JOINT BASE PEARL HARBOR-HICKAM (Reuters) - The U.S. military has identified the first two American troops from 55 boxes of human remains from the 1950-53 Korean War that North Korea handed over in July, the agency leading the analysis said on Monday.
The identities are expected to be officially announced in the coming days after the troops’ relatives are informed.
“We will notify the family first,” said John Byrd, director of scientific analysis at the U.S. Defence POW/MIA Accounting Agency, as he stood among the remains undergoing review in Hawaii.
President Donald Trump’s administration has hailed the handover of the remains as evidence of the success of his summit with North Koran leader Kim Jong Un in June. The White House said on Monday it was looking at scheduling a second meeting.
Critics, however, say the summit has so far failed to deliver on promised steps to get Kim to abandon his nuclear weapons programme.
The identifications will chip away at the 7,699 U.S. troops who the U.S. military says remain unaccounted for from the Korean War. About 5,300 were lost in what is now North Korea.
Forensic anthropologists are combing through the remains at a secure facility on Joint Base Pearl Harbor-Hickam.
Byrd and Jennie Jin, who leads the agency’s Korean War Project, explained the painstaking identification process which includes methods for finding DNA in bone fragments.
Sampling for DNA analysis has been carried out so far on about half of the boxes of remains, they said. Some bone fragments are as small as a quarter. Other bones have decayed so much that they are little longer than a pencil.
However, the sets of bones from the two soon-to-be-identified troops are far more complete.
“We noticed ... within a few seconds of opening up the box, and pulling him out, that we think this individual is African American and tall and slender,” Byrd said. “And that kind of realization that we have was made possible because of the relatively more complete condition (of the remains).” The remains of both servicemembers came from the same 1950 battlegrounds near the Chongchon River in what is present-day North Korea. U.S. troops suffered heavy casualties there against Chinese forces that had intervened in the war.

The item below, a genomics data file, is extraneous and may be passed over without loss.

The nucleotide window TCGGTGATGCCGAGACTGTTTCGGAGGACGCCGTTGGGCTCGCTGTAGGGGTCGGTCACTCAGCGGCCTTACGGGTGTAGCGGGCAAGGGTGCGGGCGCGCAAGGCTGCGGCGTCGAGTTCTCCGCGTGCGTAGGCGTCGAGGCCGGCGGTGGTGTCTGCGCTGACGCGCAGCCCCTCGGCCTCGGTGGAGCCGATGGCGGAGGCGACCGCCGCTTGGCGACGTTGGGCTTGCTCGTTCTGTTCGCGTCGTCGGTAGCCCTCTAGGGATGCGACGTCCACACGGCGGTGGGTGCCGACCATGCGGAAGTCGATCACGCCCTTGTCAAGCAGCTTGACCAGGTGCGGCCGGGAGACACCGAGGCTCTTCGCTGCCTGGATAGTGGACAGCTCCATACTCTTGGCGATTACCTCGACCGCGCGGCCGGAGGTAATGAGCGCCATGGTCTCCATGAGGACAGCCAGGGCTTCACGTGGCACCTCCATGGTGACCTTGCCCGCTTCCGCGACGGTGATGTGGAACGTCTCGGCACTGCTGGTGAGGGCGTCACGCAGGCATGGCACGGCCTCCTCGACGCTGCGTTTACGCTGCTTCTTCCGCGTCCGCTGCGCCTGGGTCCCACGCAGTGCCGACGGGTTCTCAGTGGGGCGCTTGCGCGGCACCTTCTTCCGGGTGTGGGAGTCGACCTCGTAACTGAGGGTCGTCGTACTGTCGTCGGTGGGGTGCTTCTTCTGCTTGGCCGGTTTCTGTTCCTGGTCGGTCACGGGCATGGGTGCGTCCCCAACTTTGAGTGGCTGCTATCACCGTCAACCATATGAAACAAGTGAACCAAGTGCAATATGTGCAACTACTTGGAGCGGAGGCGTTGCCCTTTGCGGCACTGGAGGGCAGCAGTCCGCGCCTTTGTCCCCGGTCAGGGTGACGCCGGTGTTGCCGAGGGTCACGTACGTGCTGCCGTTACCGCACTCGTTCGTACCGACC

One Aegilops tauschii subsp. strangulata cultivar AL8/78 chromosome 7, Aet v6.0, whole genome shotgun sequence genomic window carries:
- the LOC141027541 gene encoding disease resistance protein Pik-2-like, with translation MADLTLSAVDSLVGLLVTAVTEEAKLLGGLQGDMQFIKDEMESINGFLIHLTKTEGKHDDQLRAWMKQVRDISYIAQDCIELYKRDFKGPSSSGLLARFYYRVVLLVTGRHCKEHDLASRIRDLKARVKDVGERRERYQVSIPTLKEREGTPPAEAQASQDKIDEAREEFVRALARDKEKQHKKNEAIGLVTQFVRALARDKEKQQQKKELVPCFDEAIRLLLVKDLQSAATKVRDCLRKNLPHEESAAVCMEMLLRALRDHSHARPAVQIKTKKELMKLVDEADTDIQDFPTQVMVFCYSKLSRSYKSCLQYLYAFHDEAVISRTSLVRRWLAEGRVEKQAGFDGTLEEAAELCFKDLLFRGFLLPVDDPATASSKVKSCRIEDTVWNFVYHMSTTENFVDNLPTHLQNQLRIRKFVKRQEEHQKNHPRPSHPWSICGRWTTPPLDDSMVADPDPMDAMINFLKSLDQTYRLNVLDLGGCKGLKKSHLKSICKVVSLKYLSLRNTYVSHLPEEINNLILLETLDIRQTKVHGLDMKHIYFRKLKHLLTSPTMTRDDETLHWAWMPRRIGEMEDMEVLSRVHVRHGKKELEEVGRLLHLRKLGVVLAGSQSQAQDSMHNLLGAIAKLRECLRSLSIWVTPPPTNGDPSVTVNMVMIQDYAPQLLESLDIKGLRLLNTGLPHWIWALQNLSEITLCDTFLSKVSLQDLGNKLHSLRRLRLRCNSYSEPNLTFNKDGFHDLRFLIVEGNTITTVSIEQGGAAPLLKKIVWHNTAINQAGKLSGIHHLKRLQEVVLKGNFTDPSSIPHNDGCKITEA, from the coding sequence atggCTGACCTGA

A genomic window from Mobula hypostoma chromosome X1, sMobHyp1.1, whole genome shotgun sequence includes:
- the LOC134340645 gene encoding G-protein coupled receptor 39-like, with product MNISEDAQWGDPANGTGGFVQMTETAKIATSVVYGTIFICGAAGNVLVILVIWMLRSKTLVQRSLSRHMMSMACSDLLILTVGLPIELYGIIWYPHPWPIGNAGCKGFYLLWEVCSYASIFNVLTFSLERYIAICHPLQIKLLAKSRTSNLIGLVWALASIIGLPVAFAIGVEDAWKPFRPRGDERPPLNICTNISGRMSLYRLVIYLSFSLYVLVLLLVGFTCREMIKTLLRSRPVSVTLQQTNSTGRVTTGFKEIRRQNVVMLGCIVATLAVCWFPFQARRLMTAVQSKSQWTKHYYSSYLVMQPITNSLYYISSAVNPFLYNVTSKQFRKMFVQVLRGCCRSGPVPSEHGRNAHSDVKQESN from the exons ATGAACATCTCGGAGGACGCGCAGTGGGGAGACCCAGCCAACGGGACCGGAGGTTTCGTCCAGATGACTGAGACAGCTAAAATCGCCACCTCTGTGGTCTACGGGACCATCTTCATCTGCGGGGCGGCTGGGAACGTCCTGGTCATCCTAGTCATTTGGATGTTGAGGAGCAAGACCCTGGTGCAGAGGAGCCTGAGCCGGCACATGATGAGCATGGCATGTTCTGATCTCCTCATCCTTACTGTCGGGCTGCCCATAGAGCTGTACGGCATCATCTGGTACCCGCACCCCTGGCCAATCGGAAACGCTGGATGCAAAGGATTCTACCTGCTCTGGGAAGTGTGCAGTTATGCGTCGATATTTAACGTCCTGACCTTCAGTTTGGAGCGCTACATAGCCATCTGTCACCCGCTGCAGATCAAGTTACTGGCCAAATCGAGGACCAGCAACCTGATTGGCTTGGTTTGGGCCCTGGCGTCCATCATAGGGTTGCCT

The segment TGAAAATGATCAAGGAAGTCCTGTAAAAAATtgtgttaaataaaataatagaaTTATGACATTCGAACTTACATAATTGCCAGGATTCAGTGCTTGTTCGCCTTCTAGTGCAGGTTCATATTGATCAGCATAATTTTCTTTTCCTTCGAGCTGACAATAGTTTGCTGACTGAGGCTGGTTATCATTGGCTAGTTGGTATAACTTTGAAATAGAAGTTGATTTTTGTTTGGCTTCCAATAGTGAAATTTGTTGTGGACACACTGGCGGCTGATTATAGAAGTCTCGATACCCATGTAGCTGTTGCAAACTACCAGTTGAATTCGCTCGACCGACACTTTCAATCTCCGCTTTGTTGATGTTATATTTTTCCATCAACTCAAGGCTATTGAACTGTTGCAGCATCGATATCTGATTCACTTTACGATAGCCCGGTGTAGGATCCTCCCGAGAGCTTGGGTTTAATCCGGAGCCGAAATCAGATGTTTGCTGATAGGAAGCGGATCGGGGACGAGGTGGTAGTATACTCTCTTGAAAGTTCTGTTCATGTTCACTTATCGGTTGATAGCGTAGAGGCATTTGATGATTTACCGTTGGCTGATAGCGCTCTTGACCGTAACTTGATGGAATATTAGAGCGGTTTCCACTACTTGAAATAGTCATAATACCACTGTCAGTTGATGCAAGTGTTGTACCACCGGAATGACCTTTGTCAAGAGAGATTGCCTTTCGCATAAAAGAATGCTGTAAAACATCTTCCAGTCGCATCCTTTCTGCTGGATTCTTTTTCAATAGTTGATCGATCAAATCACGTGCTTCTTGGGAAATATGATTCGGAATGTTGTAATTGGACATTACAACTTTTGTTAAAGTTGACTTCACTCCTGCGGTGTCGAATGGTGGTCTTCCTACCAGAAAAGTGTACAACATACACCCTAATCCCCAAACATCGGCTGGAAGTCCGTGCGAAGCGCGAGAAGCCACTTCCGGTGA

“It’s a huge battle,” said Jin, who estimated that 1,700 of the missing U.S. forces from the war came from that fight alone.
She spoke above tables of bone fragments, still separated with numbers corresponding with the 55 boxes.
Other tables included personal objects from soldiers that don’t have any identification on them, including buttons, canteens and old boots.
Byrd acknowledged that it could take months for the next round of identifications. “There could be some more and maybe right after Christmas,” he said.
Jin, a South Korean-born American citizen, said the work has a personal connection. Her grandfather, now 90, is a survivor of the war who came from one of the areas of present-day North Korea that saw some of the heaviest fighting. He was evacuated south on a U.S. Navy ship, she said.
“It’s really personal to me,” Jin said.
The July transfer coincided with the 65th anniversary of the 1953 armistice that ended fighting between North Korean and Chinese forces and South Korean and U.S.-led forces under the U.N. Command.
The two sides remain technically at war because a peace treaty was never signed.
The United States and North Korea conducted joint searches for remains from 1996 until 2005, when Washington halted the operations citing concerns about the safety of its personnel as Pyongyang stepped up its nuclear programme.
Reporting by Phil Stewart; Editing by Paul Tait and David Stamp